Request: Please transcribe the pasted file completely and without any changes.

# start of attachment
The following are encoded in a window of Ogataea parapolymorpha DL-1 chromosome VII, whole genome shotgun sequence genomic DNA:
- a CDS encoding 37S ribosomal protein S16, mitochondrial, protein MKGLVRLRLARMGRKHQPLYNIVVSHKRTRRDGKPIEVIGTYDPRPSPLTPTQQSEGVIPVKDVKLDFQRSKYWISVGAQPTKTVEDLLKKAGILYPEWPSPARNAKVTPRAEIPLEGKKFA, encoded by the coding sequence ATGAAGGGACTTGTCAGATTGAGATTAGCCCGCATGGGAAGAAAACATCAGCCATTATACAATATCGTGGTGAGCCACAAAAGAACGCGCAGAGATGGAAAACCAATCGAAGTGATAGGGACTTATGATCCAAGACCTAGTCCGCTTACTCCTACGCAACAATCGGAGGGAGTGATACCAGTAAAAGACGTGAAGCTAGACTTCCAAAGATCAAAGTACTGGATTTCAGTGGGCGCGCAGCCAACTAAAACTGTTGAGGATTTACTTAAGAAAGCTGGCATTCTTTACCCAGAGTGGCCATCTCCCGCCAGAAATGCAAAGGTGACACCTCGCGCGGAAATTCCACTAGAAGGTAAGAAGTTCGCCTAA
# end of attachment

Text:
The following are encoded in a window of Ogataea parapolymorpha DL-1 chromosome VII, whole genome shotgun sequence genomic DNA:
- a CDS encoding 37S ribosomal protein S16, mitochondrial, protein MKGLVRLRLARMGRKHQPLYNIVVSHKRTRRDGKPIEVIGTYDPRPSPLTPTQQSEGVIPVKDVKLDFQRSKYWISVGAQPTKTVEDLLKKAGILYPEWPSPARNAKVTPRAEIPLEGKKFA, encoded by the coding sequence ATGAAGGGACTTGTCAGATTGAGATTAGCCCGCATGGGAAGAAAACATCAGCCATTATACAATATCGTGGTGAGCCACAAAAGAACGCGCAGAGATGGAAAACCAATCGAAGTGATAGGGACTTATGATCCAAGACCTAGTCCGCTTACTCCTACGCAACAATCGGAGGGAGTGATACCAGTAAAAGACGTGAAGCTAGACTTCCAAAGATCAAAGTACTGGATTTCAGTGGGCGCGCAGCCAACTAAAACTGTTGAGGATTTACTTAAGAAAGCTGGCATTCTTTACCCAGAGTGGCCATCTCCCGCCAGAAATGCAAAGGTGACACCTCGCGCGGAAATTCCACTAGAAGGTAAGAAGTTCGCCTAA